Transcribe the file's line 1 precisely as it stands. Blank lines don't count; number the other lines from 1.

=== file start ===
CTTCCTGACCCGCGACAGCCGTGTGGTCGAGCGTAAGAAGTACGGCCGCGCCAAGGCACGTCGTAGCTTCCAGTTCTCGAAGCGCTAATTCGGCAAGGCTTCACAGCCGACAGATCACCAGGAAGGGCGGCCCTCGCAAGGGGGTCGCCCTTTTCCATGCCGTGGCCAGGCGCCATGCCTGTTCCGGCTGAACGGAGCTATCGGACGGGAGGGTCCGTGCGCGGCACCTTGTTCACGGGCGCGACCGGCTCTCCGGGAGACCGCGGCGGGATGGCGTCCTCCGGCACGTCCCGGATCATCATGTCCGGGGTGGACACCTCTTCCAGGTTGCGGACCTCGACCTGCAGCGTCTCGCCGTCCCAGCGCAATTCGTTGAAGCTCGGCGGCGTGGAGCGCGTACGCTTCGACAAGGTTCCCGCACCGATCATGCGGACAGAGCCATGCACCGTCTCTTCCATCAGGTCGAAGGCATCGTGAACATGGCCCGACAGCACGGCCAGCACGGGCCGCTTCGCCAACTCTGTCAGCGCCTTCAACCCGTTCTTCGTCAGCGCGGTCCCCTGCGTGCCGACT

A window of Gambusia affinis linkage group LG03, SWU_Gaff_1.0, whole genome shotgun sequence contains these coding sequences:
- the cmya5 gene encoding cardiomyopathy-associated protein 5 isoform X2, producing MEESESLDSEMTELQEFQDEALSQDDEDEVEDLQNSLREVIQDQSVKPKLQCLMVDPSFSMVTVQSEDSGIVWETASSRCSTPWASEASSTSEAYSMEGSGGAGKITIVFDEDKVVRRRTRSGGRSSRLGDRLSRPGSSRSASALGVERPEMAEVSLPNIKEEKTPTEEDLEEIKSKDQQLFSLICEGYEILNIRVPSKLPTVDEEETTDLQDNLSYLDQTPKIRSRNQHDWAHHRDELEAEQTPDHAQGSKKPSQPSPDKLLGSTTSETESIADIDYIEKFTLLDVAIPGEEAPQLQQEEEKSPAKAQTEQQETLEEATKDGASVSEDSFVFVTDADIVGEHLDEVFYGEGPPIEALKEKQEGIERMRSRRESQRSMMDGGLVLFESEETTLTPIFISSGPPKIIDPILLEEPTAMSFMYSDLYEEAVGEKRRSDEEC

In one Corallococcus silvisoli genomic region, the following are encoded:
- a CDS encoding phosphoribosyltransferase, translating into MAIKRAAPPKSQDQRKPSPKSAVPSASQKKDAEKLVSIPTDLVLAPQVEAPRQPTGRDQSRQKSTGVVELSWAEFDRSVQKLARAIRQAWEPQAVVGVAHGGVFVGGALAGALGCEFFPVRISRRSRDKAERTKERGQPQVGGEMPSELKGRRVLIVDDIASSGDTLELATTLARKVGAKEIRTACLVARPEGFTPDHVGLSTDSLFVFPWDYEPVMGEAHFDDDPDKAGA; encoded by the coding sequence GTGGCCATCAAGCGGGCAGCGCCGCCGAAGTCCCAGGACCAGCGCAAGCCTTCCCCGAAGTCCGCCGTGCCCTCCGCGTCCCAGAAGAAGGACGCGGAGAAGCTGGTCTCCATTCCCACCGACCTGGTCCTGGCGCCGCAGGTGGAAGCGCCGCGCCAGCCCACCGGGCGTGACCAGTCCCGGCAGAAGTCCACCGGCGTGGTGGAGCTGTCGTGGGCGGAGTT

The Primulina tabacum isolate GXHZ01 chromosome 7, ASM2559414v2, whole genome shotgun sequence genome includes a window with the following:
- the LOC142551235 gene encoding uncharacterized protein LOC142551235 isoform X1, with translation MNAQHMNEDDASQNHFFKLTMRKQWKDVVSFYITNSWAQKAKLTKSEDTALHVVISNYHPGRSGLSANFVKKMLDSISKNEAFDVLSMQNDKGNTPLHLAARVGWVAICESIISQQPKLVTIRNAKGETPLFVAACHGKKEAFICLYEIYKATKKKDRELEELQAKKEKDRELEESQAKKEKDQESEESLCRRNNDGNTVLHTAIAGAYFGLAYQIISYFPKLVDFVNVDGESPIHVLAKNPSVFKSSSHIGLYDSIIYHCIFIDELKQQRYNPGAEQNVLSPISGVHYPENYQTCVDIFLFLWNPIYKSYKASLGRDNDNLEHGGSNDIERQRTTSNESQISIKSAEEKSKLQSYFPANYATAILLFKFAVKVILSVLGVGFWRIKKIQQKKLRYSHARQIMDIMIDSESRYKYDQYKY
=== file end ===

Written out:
CTTCCTGACCCGCGACAGCCGTGTGGTCGAGCGTAAGAAGTACGGCCGCGCCAAGGCACGTCGTAGCTTCCAGTTCTCGAAGCGCTAATTCGGCAAGGCTTCACAGCCGACAGATCACCAGGAAGGGCGGCCCTCGCAAGGGGGTCGCCCTTTTCCATGCCGTGGCCAGGCGCCATGCCTGTTCCGGCTGAACGGAGCTATCGGACGGGAGGGTCCGTGCGCGGCACCTTGTTCACGGGCGCGACCGGCTCTCCGGGAGACCGCGGCGGGATGGCGTCCTCCGGCACGTCCCGGATCATCATGTCCGGGGTGGACACCTCTTCCAGGTTGCGGACCTCGACCTGCAGCGTCTCGCCGTCCCAGCGCAATTCGTTGAAGCTCGGCGGCGTGGAGCGCGTACGCTTCGACAAGGTTCCCGCACCGATCATGCGGACAGAGCCATGCACCGTCTCTTCCATCAGGTCGAAGGCATCGTGAACATGGCCCGACAGCACGGCCAGCACGGGCCGCTTCGCCAACTCTGTCAGCGCCTTCAACCCGTTCTTCGTCAGCGCGGTCCCCTGCGTGCCGACT